As the weather warms, the Office of the Maine Attorney
General warns consumers to watch out for paving scams. The Office of the Attorney General has
received many reports about too-good-to-be-true paving scams that end up
costing consumers hundreds, or even thousands, of dollars. 

How the scam works

A seller of paving services comes to a consumer’s door,
claiming that they just finished a nearby paving job. They offer to pave the consumer’s driveway at
a discounted rate using leftover asphalt. The paver then gives a low estimate—or no estimate at all—and begins
paving the driveway without providing a contract. After the paver completes the
paving job, they will demand a much larger payment than the original
estimate. In some cases, the paver will
have paved a larger-than-agreed upon area to justify the increased price. In other cases, the paver might use
intimidation or threats to get consumers to agree to the increased price. After the paver leaves, the consumer often notices
that the paving job is incomplete or shoddy. The consumer has now lost thousands of dollars and ended up with a bad
paving job.

What consumers should look for

Not all paving scams will be the same. Here are some red flags a consumer should
watch out for that indicate a scam:

• Unlicensed pavers: Maine law requires a door-to-door seller
of home repair services to be licensed by the State and carry that license if
he does not have a permanent place of business in the municipality where he is
soliciting work. Ask whether the paver
has a permanent place of business in your municipality. If the answer is no, ask to see the license. You
can verify the license online at

• A story about leftover asphalt from a nearby job: Reputable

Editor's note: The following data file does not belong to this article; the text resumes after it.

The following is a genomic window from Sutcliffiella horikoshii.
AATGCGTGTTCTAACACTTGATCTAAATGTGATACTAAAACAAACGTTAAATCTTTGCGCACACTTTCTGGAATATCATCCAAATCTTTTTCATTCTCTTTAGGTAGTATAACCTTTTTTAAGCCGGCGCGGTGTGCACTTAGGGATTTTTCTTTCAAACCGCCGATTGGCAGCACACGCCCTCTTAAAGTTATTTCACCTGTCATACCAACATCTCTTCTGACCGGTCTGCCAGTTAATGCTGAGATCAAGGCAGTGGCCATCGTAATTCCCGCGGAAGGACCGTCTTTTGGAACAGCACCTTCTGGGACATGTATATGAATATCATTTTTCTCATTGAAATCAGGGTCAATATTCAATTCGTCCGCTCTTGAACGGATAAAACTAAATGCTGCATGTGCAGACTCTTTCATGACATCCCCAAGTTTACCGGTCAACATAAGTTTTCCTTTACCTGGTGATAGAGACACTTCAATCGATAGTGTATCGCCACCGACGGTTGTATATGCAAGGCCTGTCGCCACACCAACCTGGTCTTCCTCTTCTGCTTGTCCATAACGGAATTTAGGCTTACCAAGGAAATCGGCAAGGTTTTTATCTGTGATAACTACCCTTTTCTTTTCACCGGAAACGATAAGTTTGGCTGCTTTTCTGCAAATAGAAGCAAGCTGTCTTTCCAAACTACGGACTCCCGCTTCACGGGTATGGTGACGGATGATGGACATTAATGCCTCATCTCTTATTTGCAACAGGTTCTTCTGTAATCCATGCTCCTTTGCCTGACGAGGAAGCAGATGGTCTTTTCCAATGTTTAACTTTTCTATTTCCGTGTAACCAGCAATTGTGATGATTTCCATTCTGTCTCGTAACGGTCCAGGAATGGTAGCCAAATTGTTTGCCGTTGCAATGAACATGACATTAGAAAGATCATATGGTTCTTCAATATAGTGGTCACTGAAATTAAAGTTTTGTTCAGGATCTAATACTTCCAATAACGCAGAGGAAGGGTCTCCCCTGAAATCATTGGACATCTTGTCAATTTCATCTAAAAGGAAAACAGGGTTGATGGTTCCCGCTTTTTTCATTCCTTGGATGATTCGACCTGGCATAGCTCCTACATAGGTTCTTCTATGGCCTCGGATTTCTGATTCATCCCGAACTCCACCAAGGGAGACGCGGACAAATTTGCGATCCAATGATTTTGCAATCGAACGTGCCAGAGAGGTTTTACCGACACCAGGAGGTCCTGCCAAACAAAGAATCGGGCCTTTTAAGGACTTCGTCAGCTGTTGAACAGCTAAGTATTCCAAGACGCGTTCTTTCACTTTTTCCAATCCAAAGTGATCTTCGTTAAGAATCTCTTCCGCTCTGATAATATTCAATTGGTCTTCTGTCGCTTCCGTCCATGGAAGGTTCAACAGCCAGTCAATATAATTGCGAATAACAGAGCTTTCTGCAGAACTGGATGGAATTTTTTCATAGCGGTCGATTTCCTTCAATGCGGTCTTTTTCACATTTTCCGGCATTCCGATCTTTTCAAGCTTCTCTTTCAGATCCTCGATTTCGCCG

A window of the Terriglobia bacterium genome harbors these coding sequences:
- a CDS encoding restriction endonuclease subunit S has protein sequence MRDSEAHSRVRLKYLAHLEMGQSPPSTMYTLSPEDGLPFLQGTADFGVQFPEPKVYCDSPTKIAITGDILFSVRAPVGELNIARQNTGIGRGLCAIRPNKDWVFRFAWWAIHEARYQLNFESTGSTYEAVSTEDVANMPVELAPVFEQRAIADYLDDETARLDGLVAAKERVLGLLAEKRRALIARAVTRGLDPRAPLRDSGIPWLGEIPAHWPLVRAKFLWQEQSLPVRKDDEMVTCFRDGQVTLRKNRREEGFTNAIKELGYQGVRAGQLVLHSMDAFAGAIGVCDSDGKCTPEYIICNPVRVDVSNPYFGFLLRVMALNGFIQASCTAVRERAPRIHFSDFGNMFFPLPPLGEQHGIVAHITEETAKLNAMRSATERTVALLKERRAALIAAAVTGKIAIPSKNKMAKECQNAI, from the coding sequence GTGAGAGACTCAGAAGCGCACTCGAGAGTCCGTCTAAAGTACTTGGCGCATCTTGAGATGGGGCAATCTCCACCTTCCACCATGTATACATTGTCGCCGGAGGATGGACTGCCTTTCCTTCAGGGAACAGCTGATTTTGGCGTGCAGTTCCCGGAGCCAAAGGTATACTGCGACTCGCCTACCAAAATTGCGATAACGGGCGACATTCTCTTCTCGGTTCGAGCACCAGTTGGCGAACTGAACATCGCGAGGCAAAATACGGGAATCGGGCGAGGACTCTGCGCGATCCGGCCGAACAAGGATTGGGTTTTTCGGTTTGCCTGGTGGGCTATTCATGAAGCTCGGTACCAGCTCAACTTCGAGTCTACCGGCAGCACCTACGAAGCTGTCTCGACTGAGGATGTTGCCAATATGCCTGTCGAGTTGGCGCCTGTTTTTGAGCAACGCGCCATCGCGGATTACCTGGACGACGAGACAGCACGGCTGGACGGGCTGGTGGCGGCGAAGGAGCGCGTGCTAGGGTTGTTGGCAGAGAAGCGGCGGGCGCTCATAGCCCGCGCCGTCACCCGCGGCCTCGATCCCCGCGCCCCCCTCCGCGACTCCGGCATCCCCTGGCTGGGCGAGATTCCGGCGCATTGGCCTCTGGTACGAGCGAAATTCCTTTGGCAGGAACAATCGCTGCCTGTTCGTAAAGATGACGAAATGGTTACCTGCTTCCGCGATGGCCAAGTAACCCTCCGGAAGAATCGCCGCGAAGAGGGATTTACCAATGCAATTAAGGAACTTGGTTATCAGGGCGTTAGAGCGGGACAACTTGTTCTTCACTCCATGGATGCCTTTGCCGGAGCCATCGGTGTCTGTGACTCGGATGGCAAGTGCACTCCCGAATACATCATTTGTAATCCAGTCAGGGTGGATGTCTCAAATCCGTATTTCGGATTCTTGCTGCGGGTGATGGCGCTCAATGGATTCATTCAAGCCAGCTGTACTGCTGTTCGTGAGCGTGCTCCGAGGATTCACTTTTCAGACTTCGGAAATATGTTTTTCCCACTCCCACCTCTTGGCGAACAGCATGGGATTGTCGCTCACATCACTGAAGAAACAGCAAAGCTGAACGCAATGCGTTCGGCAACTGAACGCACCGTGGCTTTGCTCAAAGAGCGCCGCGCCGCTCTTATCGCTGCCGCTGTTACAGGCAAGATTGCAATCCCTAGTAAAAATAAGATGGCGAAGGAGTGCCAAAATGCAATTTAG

sellers of paving services will be careful to measure out the right amount of
asphalt for a job and, due to the way hot asphalt is laid and compacted,
leftover asphalt is usually not immediately useable.

• Too-good-to-be-true pricing: Be careful if an estimate for a
job seems much lower than expected.

• Unclear estimate: Watch out for pavers who refuse to give a
clear estimate or measure out the site in advance. They are trying to avoid
giving a firm price so they can strong-arm you into paying a higher price after
the job is complete.

• No contract: Make
sure to sign a contract before the paver begins any work. Maine law requires door-to-door sellers of
paving services to provide a written contract with specific provisions,
including the seller’s name and address, the date, the terms of sale, a
three-day notice period, signatures of the seller and the consumer, and a
statement that work cannot be started until the three-day notice period has
expired. A scammer will often refuse to
give a contract before beginning work so you don’t know your rights and can’t
prove the original estimate.

• Pavers who want to begin work immediately: Maine law
requires sellers of door-to-door paving services to wait three days after
solicitation to begin a paving job. This waiting period is to ensure that
consumers avoid a high-pressure sales situation. If a paver wants to begin work
right away, they may be trying to make sure you feel pressured to agree to the

• Asking for cash payments: Scammers often prefer cash payments
so any money tied to their illegal transactions can’t be traced or recovered. Some
scammers will accept a cash payment and then flee before beginning any work.


Scammed? What consumers can do

Know your rights: Consumers are protected from paving scams by the following laws: The
Consumer Solicitation Sales Act, The Transient Sales Act, and The Door-to-Door
Seller of Home Repair Services Act. The
Maine Consumer Law Guide gives more information about how these laws protect
Maine consumers from predatory pavers.

Cancel your contract: If a door-to-door seller of paving
services began the paving job within three days of the solicitation, you can
cancel the contract even if the job has been completed. You must cancel in
writing and send your written cancellation to the seller. Once you have
cancelled within the three-day period, you are under no obligation to pay for
any work, even work that was already done.

Contact law enforcement: Call your local police department. Then
file a complaint online with the Office of the Attorney General’s Consumer
Protection division at
 You can also call the Consumer
Protection Division to file a complaint Monday through Thursday, from 9 a.m. to
noon at 207-626-8849, or 800-436-2131.

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